Today there is a substantial movement back to horsepowerBy Rob Carrigan, email@example.com
On the ranch, my father said it was sometimes easier and cheaper to use the horses than to get the tractor going, especially for mowing hay. Today, with gasoline headed higher once again, maybe we are getting closer to a time when a bag of oats makes as much fuel sense as feeding the John Deere.
If a person drives around the Tri-Lakes area, there is plenty of horse-drawn equipment now serving as lawn ornaments that once plowed, raked, bailed, cultivated, threshed and dug potatoes.
Wouldn’t it be interesting to know a few of those antique implements’ story? Perhaps there are a few of you out there that know those stories?
Perry E. Gresham tells of a close call while raking hay in “The Divide Country” near Elbert in his book “Growing up in the Ranchland.”
“Ranching and farming in those early days was much more rugged than it is today. The technological revolution has influenced the rural way of life. We did many things that are mechanized today.”
By way of example, Gresham talks of the potential danger. “We had mowing machines drawn by horses. The sickle needed sharpening from time to time, which was accomplished by stone wheel or a hand tool. After the hay was cut, we allowed it to dry for a day or two before we moved in with a horse drawn hay rake. When we worked frisky horses, these were dangerous occupations. I had a team run away when I was raking hay. The bumpy ride knocked me off my seat and down to where the tines were about to roll me over and over. I held on to the reins with the grit of a strong young country boy, and by the grace of God, the horses came to a standstill. I was fortunate enough to avoid an accident with the rake.”
The first half of the 19th Century was an age of discovery for farm implementation. Men like Jerome Case, Cyrus McCormick and John Deere successfully developed huge manufacturing facilities that began producing equipment that made the farming job that much easier than the old “scatch” endeavors up until then, writes Sam Moore in the “History of Horse-Powered Farming in America.”
“By 1900 sophisticated farm machines became available that embodied the principles of many of today’s modern implements. They performed nearly all the tillage, cultivation, or harvesting operations on progressive farms of the day. In some areas steam traction engines were being used for threshing or plowing, but they were too large, heavy and expensive for most farmers. The new implements were virtually all animal-powered. Even after the introduction of gas tractors, automobiles, and trucks during the first decade of the 20th century, the horse and mule population in the United States continued to grow until it reached the all-time high of 26.4 million animals in 1918,” writes Moore.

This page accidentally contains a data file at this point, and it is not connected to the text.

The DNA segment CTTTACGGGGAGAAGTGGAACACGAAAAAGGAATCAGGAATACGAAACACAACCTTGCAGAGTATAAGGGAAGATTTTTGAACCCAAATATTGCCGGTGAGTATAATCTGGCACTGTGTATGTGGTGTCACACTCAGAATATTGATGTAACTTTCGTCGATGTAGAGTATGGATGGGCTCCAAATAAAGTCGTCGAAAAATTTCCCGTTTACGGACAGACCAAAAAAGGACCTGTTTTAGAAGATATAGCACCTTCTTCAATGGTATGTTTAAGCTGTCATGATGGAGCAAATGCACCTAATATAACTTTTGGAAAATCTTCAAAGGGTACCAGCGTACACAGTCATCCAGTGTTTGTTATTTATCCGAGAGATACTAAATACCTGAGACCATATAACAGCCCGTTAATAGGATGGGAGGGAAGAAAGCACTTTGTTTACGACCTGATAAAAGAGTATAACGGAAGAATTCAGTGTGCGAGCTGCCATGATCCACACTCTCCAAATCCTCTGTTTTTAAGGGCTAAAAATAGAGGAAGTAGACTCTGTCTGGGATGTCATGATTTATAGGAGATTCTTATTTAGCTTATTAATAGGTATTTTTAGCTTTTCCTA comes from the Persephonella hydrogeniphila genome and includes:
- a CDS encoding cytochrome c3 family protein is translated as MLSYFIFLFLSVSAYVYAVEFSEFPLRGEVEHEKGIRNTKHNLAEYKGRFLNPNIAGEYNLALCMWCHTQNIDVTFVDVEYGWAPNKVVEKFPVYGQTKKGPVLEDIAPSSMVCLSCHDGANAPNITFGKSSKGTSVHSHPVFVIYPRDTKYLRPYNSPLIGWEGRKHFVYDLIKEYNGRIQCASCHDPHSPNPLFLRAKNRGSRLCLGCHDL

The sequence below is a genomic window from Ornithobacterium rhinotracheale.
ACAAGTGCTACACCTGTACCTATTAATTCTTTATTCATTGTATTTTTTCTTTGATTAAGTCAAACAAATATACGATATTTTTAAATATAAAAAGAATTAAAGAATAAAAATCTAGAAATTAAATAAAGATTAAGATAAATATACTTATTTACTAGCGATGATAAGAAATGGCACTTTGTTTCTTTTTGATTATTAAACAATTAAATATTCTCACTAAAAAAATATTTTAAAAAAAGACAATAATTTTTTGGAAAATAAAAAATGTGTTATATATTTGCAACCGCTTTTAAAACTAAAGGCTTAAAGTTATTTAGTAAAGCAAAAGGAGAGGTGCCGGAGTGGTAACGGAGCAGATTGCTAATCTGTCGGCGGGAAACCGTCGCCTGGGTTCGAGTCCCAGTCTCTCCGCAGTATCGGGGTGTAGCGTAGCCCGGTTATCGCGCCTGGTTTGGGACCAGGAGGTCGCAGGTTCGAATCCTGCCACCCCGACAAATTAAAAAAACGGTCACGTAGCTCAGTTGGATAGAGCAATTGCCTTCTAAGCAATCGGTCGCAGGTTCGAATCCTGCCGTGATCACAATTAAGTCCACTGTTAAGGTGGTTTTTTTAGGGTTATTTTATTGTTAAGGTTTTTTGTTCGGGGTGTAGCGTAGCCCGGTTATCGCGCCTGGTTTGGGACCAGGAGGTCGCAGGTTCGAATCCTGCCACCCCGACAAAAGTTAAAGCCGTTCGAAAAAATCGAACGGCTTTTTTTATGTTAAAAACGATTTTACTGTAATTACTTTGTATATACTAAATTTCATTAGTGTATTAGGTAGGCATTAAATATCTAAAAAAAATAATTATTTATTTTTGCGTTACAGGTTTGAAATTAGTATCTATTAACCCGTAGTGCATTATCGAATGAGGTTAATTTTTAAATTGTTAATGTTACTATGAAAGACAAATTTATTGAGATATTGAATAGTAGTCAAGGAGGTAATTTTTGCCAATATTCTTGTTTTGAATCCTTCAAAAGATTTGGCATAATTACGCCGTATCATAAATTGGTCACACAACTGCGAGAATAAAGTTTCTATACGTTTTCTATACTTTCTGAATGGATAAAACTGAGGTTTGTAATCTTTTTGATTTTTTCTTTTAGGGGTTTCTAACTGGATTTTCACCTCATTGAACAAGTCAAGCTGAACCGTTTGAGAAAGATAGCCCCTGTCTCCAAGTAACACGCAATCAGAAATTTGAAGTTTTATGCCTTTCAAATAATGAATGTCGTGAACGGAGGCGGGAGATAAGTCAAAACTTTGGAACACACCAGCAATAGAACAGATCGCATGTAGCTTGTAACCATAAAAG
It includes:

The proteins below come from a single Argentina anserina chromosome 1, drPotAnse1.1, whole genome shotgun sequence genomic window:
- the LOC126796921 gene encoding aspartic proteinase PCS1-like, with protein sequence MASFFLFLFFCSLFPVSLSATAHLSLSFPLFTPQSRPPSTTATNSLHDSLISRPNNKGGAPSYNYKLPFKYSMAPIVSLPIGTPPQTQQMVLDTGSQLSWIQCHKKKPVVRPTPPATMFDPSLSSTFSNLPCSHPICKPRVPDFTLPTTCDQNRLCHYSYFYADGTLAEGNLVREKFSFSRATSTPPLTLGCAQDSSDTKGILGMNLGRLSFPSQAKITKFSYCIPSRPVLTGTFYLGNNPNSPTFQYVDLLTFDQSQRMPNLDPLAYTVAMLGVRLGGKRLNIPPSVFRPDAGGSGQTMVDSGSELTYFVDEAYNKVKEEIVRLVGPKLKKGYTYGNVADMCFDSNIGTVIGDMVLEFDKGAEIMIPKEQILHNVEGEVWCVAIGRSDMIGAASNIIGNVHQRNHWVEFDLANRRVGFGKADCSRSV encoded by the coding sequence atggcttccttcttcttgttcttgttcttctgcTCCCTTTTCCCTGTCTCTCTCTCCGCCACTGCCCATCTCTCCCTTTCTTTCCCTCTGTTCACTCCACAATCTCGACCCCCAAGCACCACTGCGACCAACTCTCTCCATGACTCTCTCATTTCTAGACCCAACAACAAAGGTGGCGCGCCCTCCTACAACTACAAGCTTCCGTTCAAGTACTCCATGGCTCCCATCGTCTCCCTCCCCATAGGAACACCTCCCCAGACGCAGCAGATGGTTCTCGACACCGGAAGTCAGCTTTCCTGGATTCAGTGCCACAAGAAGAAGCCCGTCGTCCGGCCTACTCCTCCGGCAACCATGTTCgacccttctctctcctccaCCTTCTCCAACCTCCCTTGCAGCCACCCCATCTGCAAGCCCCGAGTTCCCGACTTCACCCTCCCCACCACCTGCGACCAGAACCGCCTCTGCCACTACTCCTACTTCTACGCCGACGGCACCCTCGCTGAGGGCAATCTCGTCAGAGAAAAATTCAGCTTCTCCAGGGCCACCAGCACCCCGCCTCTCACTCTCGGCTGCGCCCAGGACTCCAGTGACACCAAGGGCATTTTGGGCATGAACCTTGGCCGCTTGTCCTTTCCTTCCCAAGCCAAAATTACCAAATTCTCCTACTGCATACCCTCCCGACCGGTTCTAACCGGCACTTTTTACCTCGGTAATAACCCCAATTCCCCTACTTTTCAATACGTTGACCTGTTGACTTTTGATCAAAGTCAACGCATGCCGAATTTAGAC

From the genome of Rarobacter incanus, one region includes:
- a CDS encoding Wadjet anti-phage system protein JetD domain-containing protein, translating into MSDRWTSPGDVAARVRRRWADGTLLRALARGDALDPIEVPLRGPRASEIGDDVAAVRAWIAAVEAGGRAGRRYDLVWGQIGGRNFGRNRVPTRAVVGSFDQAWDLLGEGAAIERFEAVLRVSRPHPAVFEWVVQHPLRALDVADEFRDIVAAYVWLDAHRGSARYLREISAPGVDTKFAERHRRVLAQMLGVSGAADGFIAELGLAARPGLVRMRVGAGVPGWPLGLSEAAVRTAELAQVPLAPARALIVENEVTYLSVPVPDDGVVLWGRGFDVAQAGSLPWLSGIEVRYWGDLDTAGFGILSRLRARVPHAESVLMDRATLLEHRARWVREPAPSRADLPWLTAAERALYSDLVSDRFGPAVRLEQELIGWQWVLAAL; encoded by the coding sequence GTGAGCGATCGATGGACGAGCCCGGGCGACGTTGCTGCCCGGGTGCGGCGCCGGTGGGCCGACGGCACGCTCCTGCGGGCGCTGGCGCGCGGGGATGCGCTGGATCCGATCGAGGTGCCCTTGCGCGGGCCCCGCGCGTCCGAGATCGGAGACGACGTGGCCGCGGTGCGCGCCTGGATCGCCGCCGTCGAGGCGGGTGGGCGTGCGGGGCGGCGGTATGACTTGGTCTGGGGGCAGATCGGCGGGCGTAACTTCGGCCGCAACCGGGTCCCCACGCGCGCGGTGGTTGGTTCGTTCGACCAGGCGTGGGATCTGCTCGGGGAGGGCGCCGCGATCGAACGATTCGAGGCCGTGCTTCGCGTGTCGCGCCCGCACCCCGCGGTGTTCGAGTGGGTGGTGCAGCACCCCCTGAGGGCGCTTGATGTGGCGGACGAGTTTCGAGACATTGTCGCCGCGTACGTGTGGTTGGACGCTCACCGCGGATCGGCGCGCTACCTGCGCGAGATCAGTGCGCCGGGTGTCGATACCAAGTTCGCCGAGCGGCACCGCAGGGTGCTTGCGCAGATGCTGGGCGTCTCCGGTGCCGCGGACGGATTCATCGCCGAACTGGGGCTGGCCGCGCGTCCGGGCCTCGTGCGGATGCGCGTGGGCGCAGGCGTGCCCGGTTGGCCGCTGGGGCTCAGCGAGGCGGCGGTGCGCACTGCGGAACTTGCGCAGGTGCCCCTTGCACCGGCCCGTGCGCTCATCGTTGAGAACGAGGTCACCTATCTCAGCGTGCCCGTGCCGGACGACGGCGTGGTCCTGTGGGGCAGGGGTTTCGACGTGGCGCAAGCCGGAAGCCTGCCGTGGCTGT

But for the next two decades, a real push to the gasoline tractors by agriculture colleges, extension agents, and equipment salesmen took its toll and by 1950, hardly anyone was still using draft animals.
Today there is a substantial movement back to horsepower in some organic farming circles as modern-day draft farmers claim farming with horses does less damage to land than gas-powered heavy machinery and reduces reliance on fossil fuels.
But before we get all fired up to switch to back draft-horse farming is this area, we need to consider some other factors.
The historic record indicates that it was a bit cooler and wetter back in the days of horses and hand implements in these parts. Rogers Davis, long-time director of the Lucretia Vaile Museum notes that you couldn’t hope to grow three-pound potatoes and get 383 wagonloads full with dry-land tactics in the modern age. All we need is a little water, and cool weather to go with our horsepower.